How to keep your rabbit cool and safe in hot weather

It’s important to keep a close watch on your rabbit during the warm weather. Rabbits aren’t able to tolerate heat well and can even die from being overheated.

If the temperature where your rabbit is, is above 77°F (25°C), it can be dangerous, especially for the following groups:

    • Very young rabbits
    • Elderly rabbits
    • Overweight rabbits
    • Long-haired rabbits (i.e., a lionhead or angora rabbit)

Make sure you know the signs of heat exhaustion and heatstroke so you can act quickly if needed:

    • General lethargy and disinterest in moving or eating
    • Very fast, shallow breathing
    • Lying flat on the floor, almost unresponsive
    • Tossing their head back while breathing rapidly from an open mouth
    • Ears that are very hot to the touch
    • Wet nose

If you notice these symptoms, act immediately:

    • Do not submerge your rabbit in cold water as it may cause shock.
    • Move your rabbit to a cool, shaded area.
    • Dampen their ears with cool water or wrap their ears with a cold washcloth,
    • Provide cold water for drinking.
    • Contact an experienced rabbit veterinarian for more advice on how to proceed. If you cannot reach an experienced rabbit veterinarian, call your nearest animal emergency hospital to see if they can help.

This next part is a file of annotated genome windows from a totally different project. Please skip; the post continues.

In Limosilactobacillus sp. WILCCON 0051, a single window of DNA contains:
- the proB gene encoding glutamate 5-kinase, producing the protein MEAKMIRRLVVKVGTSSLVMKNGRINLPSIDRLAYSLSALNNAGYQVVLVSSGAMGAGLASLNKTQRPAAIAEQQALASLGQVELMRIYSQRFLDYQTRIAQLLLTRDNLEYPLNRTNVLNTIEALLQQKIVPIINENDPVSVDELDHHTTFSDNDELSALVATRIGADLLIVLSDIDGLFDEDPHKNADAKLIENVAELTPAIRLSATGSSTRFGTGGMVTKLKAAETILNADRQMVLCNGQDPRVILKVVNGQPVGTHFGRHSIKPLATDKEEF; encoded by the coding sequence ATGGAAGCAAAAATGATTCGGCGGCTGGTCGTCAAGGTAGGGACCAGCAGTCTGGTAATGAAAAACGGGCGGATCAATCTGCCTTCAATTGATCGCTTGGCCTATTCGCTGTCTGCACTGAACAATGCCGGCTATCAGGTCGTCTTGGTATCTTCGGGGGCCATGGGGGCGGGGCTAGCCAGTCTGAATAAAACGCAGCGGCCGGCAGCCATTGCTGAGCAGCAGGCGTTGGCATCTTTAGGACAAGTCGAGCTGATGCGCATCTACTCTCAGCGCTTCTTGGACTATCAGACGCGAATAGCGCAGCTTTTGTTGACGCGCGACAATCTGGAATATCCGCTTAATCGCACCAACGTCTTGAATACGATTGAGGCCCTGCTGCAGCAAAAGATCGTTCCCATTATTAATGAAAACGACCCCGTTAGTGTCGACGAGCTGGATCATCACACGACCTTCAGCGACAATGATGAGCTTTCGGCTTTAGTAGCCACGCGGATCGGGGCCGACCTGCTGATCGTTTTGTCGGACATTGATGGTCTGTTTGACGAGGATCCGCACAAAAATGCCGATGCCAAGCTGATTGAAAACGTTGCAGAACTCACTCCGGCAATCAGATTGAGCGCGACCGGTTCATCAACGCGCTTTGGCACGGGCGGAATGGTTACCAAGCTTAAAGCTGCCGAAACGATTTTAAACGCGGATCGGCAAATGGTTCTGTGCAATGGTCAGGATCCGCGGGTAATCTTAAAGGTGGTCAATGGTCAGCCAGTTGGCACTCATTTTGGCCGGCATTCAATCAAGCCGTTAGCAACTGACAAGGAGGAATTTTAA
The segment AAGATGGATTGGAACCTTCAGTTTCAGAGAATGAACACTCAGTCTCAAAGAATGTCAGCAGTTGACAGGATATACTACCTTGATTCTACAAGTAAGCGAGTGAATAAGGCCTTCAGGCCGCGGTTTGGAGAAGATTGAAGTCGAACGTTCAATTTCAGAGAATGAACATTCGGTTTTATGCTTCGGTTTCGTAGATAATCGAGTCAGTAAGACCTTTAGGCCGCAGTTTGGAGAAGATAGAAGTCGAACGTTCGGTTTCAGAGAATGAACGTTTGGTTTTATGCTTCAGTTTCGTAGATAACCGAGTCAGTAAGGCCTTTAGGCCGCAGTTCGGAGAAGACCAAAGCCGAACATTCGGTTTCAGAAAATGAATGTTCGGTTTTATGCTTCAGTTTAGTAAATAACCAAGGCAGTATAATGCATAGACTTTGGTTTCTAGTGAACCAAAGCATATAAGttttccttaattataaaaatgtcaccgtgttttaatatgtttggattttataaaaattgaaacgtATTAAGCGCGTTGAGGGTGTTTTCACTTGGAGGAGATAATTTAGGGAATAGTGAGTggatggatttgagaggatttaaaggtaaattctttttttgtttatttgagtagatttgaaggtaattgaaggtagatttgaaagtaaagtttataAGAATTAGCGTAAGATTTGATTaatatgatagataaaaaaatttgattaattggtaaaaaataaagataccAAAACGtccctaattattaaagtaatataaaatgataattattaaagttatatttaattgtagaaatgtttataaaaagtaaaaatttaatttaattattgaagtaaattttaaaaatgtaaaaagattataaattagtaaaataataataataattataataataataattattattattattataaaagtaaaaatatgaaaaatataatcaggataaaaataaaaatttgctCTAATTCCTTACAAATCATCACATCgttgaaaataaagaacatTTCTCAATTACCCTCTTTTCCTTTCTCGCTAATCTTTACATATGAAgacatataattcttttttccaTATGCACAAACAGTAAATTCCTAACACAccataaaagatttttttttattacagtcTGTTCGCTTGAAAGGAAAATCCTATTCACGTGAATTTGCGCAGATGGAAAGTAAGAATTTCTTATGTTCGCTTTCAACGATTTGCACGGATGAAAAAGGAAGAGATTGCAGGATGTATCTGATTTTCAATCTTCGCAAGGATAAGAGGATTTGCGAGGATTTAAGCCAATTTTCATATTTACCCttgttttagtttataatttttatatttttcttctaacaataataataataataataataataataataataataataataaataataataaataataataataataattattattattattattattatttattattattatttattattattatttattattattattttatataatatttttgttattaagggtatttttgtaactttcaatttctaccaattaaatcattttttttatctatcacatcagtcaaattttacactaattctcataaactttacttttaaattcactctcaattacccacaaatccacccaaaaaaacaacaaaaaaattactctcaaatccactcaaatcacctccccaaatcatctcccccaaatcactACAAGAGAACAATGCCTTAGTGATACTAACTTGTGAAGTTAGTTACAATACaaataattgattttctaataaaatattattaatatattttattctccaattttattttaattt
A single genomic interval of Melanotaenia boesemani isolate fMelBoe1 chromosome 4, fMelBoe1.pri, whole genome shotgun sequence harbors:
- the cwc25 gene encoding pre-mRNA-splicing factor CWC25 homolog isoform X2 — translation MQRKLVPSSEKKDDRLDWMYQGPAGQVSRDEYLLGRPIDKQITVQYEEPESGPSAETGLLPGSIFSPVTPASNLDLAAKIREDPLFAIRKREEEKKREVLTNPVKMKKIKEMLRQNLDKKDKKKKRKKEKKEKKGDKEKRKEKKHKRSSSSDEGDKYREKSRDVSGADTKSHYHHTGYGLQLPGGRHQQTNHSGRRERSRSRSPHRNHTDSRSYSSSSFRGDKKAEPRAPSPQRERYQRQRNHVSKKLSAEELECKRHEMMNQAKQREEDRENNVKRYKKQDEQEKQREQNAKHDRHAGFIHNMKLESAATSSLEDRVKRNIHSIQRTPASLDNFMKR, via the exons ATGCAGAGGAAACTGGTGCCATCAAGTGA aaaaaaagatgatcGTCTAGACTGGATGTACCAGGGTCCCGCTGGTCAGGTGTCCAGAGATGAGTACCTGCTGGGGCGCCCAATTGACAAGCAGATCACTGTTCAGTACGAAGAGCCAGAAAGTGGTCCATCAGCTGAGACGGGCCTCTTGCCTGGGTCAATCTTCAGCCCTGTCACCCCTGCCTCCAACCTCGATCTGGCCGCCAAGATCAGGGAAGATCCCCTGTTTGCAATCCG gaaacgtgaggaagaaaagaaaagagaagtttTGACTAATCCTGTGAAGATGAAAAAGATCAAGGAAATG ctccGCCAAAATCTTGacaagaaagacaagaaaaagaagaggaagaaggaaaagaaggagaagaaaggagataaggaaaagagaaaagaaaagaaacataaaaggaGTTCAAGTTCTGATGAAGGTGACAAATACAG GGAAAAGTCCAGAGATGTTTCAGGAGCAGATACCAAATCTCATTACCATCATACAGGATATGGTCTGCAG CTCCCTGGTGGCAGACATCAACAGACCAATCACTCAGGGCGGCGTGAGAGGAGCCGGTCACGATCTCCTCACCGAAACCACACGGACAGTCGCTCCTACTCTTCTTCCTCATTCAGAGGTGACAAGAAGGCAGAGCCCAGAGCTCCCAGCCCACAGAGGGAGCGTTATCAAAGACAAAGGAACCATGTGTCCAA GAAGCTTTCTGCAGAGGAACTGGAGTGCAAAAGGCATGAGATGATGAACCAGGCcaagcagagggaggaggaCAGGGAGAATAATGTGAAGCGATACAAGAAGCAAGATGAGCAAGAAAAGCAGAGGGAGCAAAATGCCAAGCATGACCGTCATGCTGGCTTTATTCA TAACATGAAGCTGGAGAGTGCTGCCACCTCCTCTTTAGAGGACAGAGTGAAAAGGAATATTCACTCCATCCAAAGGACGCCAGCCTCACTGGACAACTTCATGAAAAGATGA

Even without air conditioning, there are several ways to keep your rabbit cool:

    • Ensure your rabbit’s room gets plenty of shade, especially where their pen is located.
    • Set up a circulating fan to move air without blowing directly on your rabbit.
    • Drape a damp towel over part of their pen near a circulating fan or open, screened window with a breeze for cooler air.
    • Place a ceramic tile or brick in your rabbit’s favorite spot. For extra coolness, refrigerate the tile or brick for 15 minutes.
    • Add ice cubes to your rabbit’s water bowl to entice them to drink.
    • Lightly mist your rabbit’s ears with cool water to help dissipate heat. Rabbits regulate heat through their ears and can’t sweat.
    • Ahead of time, freeze water bottles filled with water and place them in your rabbit’s area for them to lean against. Some rabbits will only lean against frozen water bottles wrapped in a towel or sock.
    • Keep your rabbit hydrated by providing plenty of fresh, wet veggies. See the HRS rabbit-safe veggie list.
    • Regularly brush your rabbit to get excessive fur off them, and consider trimming long-haired rabbits for the summer, using dull children’s scissors.

Further Reading

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